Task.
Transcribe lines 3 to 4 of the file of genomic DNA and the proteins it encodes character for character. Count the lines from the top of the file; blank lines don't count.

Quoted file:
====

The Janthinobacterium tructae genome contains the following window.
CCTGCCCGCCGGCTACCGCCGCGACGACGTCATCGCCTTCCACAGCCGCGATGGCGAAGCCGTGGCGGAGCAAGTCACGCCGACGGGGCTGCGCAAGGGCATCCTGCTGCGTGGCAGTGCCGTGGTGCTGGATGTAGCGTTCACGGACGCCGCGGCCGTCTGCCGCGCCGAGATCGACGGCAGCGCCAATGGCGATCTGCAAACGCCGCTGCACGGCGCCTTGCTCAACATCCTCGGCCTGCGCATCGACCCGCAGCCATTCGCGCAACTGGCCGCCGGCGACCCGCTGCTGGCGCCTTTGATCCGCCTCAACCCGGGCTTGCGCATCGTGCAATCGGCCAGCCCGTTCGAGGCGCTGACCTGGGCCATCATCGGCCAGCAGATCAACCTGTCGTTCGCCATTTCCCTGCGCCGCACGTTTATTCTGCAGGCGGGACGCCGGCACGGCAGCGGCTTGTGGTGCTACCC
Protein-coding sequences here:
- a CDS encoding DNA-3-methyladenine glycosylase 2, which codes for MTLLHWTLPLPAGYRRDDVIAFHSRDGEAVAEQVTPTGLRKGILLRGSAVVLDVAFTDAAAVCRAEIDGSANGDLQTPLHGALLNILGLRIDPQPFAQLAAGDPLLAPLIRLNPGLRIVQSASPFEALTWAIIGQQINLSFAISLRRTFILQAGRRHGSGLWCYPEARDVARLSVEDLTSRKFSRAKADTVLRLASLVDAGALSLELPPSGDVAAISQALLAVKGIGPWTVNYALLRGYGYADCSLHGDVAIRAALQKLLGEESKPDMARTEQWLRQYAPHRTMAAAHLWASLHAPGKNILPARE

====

Protein-coding sequences here:
- a CDS encoding DNA-3-methyladenine glycosylase 2, which codes for MTLLHWTLPLPAGYRRDDVIAFHSRDGEAVAEQVTPTGLRKGILLRGSAVVLDVAFTDAAAVCRAEIDGSANGDLQTPLHGALLNILGLRIDPQPFAQLAAGDPLLAPLIRLNPGLRIVQSASPFEALTWAIIGQQINLSFAISLRRTFILQAGRRHGSGLWCYPEARDVARLSVEDLTSRKFSRAKADTVLRLASLVDAGALSLELPPSGDVAAISQALLAVKGIGPWTVNYALLRGYGYADCSLHGDVAIRAALQKLLGEESKPDMARTEQWLRQYAPHRTMAAAHLWASLHAPGKNILPARE